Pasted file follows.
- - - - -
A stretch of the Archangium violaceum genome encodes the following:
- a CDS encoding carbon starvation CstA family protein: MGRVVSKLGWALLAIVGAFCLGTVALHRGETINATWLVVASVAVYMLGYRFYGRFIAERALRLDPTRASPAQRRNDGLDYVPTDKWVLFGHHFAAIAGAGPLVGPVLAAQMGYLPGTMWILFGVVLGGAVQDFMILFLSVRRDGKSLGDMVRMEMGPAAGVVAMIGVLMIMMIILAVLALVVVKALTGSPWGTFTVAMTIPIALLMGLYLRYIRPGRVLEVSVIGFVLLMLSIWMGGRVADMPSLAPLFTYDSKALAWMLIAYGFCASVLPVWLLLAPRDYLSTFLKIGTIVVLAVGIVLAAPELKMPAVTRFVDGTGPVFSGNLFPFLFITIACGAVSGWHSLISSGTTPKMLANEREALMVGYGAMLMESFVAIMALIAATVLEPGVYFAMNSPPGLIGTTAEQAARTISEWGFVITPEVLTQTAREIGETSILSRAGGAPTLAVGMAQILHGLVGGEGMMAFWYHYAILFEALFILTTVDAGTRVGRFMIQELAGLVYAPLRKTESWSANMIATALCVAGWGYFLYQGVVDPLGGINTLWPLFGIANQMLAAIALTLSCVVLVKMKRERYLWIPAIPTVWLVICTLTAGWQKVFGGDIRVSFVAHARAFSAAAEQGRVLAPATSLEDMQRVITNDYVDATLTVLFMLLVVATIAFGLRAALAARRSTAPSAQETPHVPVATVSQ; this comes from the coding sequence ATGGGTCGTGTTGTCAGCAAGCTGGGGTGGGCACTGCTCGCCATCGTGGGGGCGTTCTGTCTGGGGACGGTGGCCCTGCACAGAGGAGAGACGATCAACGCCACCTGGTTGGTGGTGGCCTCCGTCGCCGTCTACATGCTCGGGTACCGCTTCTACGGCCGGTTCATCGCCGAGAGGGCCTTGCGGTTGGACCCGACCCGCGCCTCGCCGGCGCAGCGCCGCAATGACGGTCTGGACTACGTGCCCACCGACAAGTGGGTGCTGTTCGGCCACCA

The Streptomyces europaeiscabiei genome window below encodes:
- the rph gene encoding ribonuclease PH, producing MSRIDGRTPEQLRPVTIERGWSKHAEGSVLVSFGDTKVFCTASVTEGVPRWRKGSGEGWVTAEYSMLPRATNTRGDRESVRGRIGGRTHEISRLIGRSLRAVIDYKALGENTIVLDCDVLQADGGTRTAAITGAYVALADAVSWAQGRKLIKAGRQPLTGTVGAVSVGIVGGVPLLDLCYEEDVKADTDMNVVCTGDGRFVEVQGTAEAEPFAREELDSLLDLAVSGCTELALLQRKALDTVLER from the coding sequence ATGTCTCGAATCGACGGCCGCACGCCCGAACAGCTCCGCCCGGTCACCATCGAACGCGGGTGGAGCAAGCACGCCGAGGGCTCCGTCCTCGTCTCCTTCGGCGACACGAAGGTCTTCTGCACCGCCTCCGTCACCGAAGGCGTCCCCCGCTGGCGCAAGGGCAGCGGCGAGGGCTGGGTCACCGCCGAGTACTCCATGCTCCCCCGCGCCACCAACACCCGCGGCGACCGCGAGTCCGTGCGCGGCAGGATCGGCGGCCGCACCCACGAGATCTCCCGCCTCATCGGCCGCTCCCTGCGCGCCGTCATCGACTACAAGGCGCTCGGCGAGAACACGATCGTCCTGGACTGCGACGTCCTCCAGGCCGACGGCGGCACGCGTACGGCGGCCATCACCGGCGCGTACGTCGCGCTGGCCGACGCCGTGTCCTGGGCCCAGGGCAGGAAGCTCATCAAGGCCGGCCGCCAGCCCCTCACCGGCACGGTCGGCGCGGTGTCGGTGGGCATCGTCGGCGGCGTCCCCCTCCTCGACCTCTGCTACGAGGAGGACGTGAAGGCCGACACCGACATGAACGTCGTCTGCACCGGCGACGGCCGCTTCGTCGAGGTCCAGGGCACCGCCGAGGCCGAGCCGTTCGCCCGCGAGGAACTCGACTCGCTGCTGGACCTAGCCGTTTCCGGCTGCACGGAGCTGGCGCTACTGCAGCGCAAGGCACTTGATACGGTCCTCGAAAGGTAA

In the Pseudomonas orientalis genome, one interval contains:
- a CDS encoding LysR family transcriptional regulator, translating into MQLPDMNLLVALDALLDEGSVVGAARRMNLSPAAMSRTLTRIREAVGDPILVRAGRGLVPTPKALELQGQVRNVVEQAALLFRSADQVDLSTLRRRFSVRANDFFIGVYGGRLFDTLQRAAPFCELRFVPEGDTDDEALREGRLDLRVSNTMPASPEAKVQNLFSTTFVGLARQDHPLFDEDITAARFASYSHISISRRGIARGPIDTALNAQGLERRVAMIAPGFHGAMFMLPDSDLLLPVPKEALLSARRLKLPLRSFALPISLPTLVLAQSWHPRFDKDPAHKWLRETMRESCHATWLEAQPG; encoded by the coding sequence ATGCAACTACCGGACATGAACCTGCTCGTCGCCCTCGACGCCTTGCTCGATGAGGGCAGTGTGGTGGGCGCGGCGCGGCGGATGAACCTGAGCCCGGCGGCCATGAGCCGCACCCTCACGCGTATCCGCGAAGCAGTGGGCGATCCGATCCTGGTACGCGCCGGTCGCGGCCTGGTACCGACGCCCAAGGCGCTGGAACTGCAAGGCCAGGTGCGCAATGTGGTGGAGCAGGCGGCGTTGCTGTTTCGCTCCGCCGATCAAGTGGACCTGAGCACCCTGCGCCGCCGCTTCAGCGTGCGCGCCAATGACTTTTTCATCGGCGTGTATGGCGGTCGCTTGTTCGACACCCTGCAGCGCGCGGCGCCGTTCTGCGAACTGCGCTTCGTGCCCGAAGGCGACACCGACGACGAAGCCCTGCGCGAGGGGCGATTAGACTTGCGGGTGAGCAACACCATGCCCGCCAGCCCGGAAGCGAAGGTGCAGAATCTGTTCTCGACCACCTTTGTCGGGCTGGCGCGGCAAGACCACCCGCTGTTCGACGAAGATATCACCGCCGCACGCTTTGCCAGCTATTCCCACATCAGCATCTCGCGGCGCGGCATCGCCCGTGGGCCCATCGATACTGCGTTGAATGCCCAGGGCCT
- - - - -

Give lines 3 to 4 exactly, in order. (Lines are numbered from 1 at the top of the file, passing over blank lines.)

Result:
The Streptomyces europaeiscabiei genome window below encodes:
- the rph gene encoding ribonuclease PH, producing MSRIDGRTPEQLRPVTIERGWSKHAEGSVLVSFGDTKVFCTASVTEGVPRWRKGSGEGWVTAEYSMLPRATNTRGDRESVRGRIGGRTHEISRLIGRSLRAVIDYKALGENTIVLDCDVLQADGGTRTAAITGAYVALADAVSWAQGRKLIKAGRQPLTGTVGAVSVGIVGGVPLLDLCYEEDVKADTDMNVVCTGDGRFVEVQGTAEAEPFAREELDSLLDLAVSGCTELALLQRKALDTVLER from the coding sequence ATGTCTCGAATCGACGGCCGCACGCCCGAACAGCTCCGCCCGGTCACCATCGAACGCGGGTGGAGCAAGCACGCCGAGGGCTCCGTCCTCGTCTCCTTCGGCGACACGAAGGTCTTCTGCACCGCCTCCGTCACCGAAGGCGTCCCCCGCTGGCGCAAGGGCAGCGGCGAGGGCTGGGTCACCGCCGAGTACTCCATGCTCCCCCGCGCCACCAACACCCGCGGCGACCGCGAGTCCGTGCGCGGCAGGATCGGCGGCCGCACCCACGAGATCTCCCGCCTCATCGGCCGCTCCCTGCGCGCCGTCATCGACTACAAGGCGCTCGGCGAGAACACGATCGTCCTGGACTGCGACGTCCTCCAGGCCGACGGCGGCACGCGTACGGCGGCCATCACCGGCGCGTACGTCGCGCTGGCCGACGCCGTGTCCTGGGCCCAGGGCAGGAAGCTCATCAAGGCCGGCCGCCAGCCCCTCACCGGCACGGTCGGCGCGGTGTCGGTGGGCATCGTCGGCGGCGTCCCCCTCCTCGACCTCTGCTACGAGGAGGACGTGAAGGCCGACACCGACATGAACGTCGTCTGCACCGGCGACGGCCGCTTCGTCGAGGTCCAGGGCACCGCCGAGGCCGAGCCGTTCGCCCGCGAGGAACTCGACTCGCTGCTGGACCTAGCCGTTTCCGGCTGCACGGAGCTGGCGCTACTGCAGCGCAAGGCACTTGATACGGTCCTCGAAAGGTAA